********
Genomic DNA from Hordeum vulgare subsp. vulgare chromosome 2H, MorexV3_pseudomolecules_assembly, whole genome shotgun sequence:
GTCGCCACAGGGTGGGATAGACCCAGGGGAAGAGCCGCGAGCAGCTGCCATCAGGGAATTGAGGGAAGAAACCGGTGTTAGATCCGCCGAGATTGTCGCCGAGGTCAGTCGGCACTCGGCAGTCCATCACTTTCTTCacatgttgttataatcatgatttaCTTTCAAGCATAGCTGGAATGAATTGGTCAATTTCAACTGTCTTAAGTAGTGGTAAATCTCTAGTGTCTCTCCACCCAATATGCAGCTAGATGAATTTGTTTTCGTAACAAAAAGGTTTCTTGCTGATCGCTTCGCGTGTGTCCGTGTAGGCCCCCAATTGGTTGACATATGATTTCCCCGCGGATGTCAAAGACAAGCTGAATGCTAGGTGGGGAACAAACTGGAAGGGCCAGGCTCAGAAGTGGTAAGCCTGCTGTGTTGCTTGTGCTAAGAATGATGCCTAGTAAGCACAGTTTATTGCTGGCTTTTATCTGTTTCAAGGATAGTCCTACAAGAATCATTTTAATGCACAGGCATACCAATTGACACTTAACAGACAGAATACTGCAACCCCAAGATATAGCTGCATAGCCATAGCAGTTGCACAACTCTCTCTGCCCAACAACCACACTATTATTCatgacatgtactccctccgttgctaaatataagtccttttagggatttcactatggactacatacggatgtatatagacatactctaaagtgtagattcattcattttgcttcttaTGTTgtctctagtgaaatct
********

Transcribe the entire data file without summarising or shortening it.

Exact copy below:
Genomic DNA from Hordeum vulgare subsp. vulgare chromosome 2H, MorexV3_pseudomolecules_assembly, whole genome shotgun sequence:
GTCGCCACAGGGTGGGATAGACCCAGGGGAAGAGCCGCGAGCAGCTGCCATCAGGGAATTGAGGGAAGAAACCGGTGTTAGATCCGCCGAGATTGTCGCCGAGGTCAGTCGGCACTCGGCAGTCCATCACTTTCTTCacatgttgttataatcatgatttaCTTTCAAGCATAGCTGGAATGAATTGGTCAATTTCAACTGTCTTAAGTAGTGGTAAATCTCTAGTGTCTCTCCACCCAATATGCAGCTAGATGAATTTGTTTTCGTAACAAAAAGGTTTCTTGCTGATCGCTTCGCGTGTGTCCGTGTAGGCCCCCAATTGGTTGACATATGATTTCCCCGCGGATGTCAAAGACAAGCTGAATGCTAGGTGGGGAACAAACTGGAAGGGCCAGGCTCAGAAGTGGTAAGCCTGCTGTGTTGCTTGTGCTAAGAATGATGCCTAGTAAGCACAGTTTATTGCTGGCTTTTATCTGTTTCAAGGATAGTCCTACAAGAATCATTTTAATGCACAGGCATACCAATTGACACTTAACAGACAGAATACTGCAACCCCAAGATATAGCTGCATAGCCATAGCAGTTGCACAACTCTCTCTGCCCAACAACCACACTATTATTCatgacatgtactccctccgttgctaaatataagtccttttagggatttcactatggactacatacggatgtatatagacatactctaaagtgtagattcattcattttgcttcttaTGTTgtctctagtgaaatct